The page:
Storing large scale renewables with basalt stones


Denmark's Aarhus University (AU), Danish renewable energy company Stiesdal, and energy provider Andel Holding A/S are planning to develop a 10 MWh storage system that is able to store renewable energy, in the form of heat, into crushed, pea-sized stones made of basalt, which is one of the most abundant materials in the earth's crust.

Called GridScale, the stone storage system is described as a cheap and efficient alternative to lithium-based batteries and is claimed to enable the storage of renewable electricity for around a week.

In the proposed project, the electricity produced by a large scale renewable energy generator is used to power a system of compressors and turbines which in turn pumps heat energy from one or more storage tanks filled with cool stones to an equal number of storage tanks filled with hot stones.

When this process is activated, the cold stones see their temperature further drop and the hot stones, by contrast, become much hotter and reach temperatures close to 600 degrees Celsius. “The heat can be stored in the stones for many days and the number of sets of stone-filled tanks can be varied, depending on the length of storage time required,” the researchers specified.

When the stored energy is needed, the reverse process is applied, which makes the stones in the hot tanks become colder and those in the cold tanks become warmer, and the released thermal energy can be used for different applications.

“Basalt is a cheap and sustainable material that can store large amounts of energy in small spaces and that can withstand countless charges and discharges of the storage facility,” said Andel's scientist, Ole Alm.

When built, the system will be connected to a wind power plant and will become Denmark's largest storage facility. “It will definitely be in the eastern part of Denmark, in south or west Zealand or on Lolland-Falster, where production from new large PV units in particular is growing faster than consumption can keep up,” the consortium explained.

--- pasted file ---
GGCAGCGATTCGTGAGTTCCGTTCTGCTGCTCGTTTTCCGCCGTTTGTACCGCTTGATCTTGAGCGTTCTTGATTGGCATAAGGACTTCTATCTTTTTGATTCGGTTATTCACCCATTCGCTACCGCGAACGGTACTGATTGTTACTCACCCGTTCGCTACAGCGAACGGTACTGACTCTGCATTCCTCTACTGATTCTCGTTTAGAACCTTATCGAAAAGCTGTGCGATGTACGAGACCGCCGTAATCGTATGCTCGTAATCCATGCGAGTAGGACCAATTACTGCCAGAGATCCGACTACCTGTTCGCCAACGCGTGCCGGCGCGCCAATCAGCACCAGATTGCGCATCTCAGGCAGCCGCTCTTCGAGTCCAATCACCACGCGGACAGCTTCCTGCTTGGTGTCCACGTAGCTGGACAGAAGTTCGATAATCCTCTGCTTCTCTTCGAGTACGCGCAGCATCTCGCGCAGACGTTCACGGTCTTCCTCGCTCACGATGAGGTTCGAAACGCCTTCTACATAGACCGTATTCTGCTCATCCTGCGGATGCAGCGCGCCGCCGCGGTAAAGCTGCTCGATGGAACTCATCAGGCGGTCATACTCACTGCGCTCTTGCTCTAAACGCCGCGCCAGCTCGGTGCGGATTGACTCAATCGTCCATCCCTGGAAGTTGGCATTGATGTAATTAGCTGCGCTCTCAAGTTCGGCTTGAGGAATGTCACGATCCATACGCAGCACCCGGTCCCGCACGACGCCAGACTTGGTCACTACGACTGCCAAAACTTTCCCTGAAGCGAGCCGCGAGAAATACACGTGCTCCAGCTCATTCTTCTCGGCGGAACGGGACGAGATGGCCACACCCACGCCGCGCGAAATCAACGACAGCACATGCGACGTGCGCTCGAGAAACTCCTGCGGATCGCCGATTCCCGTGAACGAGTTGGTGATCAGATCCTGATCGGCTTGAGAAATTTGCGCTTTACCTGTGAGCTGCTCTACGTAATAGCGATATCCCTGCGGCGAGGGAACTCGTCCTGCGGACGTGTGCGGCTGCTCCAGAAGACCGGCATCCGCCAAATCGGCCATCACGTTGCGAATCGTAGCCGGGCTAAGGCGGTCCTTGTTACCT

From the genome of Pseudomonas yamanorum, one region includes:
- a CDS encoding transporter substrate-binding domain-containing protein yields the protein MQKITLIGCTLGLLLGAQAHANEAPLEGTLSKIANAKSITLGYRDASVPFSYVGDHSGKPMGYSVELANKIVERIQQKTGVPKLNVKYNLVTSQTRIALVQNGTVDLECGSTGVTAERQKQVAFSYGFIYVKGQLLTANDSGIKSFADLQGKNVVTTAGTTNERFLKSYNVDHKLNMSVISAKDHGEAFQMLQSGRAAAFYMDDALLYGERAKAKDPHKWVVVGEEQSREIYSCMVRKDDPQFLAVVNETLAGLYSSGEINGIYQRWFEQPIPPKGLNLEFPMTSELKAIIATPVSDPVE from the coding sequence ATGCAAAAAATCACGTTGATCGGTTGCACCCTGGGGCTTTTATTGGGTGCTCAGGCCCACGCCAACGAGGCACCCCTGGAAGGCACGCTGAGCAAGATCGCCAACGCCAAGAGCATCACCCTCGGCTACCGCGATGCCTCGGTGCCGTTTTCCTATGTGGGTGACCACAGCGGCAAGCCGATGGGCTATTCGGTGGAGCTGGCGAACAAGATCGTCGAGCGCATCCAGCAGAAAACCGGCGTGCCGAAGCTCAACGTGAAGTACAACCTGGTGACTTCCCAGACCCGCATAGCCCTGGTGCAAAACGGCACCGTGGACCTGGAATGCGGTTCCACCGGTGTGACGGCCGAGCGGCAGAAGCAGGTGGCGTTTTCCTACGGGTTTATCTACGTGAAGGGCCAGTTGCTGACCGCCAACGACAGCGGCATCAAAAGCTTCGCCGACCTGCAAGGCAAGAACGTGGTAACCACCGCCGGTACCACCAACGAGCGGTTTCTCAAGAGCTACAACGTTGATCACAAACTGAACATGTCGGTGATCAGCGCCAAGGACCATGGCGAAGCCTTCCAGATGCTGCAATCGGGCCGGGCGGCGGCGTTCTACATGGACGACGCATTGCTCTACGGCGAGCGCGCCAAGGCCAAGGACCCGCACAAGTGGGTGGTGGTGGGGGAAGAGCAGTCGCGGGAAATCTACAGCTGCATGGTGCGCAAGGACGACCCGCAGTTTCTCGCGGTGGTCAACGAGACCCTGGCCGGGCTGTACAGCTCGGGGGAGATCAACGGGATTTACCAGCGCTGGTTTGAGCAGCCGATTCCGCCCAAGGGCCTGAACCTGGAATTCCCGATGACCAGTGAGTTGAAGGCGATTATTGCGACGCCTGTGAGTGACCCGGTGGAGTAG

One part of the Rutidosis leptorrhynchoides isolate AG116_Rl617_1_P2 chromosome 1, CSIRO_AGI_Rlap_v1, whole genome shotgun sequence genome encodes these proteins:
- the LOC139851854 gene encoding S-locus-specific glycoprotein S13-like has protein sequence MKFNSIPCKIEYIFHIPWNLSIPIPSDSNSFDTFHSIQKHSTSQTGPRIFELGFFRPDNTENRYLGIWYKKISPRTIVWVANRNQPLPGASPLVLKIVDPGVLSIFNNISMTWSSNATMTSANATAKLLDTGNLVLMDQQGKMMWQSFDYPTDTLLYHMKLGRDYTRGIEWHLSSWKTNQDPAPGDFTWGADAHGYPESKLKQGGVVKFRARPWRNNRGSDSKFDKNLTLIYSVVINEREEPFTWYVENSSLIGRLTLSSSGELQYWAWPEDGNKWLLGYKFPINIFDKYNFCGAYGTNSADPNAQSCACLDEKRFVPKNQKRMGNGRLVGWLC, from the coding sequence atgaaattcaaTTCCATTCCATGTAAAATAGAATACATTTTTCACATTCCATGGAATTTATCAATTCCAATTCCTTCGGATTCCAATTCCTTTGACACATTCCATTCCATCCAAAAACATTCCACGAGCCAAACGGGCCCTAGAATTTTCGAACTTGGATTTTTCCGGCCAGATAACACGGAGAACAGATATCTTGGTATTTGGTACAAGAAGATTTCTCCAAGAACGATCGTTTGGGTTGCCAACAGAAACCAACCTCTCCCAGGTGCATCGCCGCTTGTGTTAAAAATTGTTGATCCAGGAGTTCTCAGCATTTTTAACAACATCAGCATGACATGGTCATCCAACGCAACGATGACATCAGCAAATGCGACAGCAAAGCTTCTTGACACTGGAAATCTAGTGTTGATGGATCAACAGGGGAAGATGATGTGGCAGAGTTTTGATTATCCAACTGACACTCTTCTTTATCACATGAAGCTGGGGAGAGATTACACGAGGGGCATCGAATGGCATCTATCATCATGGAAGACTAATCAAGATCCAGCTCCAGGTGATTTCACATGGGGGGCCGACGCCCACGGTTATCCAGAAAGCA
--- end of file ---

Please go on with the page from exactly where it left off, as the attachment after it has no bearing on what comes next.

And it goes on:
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The DKK35 million (€4.7 million) project is being funded with DKK21 million (€2.8 million) from the Energy Technology Development and Demonstration Program (EUDP). The group of participants includes the Technical University of Denmark (DTU), Welcon, BWSC Burmeister Wain Scandinavian Contractor, Energi Danmark, and Energy Cluster Denmark.

According to a document published by the California Energy Commission last year, Stiesdal had also proposed to build a large scale pilot project in the U.S., in partnership with Magellan Stortech. “A GridScale system coupled with a solar farm could be configured to charge for eight hours and discharge for 16 hours, in order to enhance the system value of the solar power,” the document read.

The system is described as a sort of giant heat pump, and one of the main challenges for its implementation is to identify a stone size that provides a good thermal gradient with a low-pressure drop.

The storage technology is also claimed to have no location requirement, low round-trip energy cost, high energy density, a small footprint, and round trip efficiency of 35-60%. Its developers believe it could be, potentially, scaled up to a capacity of up to 1 GW and a storage capacity of 100,000 MWh.

Basalt-based storage was identified in previous research as a suitable storage material for concentrated solar tower power plants.

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